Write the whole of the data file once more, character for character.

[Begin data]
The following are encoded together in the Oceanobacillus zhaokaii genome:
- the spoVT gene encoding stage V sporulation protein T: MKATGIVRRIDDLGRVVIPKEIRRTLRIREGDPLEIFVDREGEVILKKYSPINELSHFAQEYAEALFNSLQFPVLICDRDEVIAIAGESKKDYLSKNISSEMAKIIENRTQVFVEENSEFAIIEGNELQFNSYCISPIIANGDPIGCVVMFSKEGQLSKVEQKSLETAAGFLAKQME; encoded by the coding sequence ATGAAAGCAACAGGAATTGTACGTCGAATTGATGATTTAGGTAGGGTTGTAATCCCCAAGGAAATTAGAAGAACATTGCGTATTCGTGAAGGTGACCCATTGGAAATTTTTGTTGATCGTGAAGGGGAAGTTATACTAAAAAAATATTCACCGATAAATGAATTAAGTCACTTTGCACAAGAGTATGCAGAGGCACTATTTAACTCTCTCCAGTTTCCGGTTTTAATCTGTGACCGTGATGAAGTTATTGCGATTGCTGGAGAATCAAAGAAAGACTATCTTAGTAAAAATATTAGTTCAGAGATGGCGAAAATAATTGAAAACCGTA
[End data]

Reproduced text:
The following are encoded together in the Oceanobacillus zhaokaii genome:
- the spoVT gene encoding stage V sporulation protein T: MKATGIVRRIDDLGRVVIPKEIRRTLRIREGDPLEIFVDREGEVILKKYSPINELSHFAQEYAEALFNSLQFPVLICDRDEVIAIAGESKKDYLSKNISSEMAKIIENRTQVFVEENSEFAIIEGNELQFNSYCISPIIANGDPIGCVVMFSKEGQLSKVEQKSLETAAGFLAKQME; encoded by the coding sequence ATGAAAGCAACAGGAATTGTACGTCGAATTGATGATTTAGGTAGGGTTGTAATCCCCAAGGAAATTAGAAGAACATTGCGTATTCGTGAAGGTGACCCATTGGAAATTTTTGTTGATCGTGAAGGGGAAGTTATACTAAAAAAATATTCACCGATAAATGAATTAAGTCACTTTGCACAAGAGTATGCAGAGGCACTATTTAACTCTCTCCAGTTTCCGGTTTTAATCTGTGACCGTGATGAAGTTATTGCGATTGCTGGAGAATCAAAGAAAGACTATCTTAGTAAAAATATTAGTTCAGAGATGGCGAAAATAATTGAAAACCGTA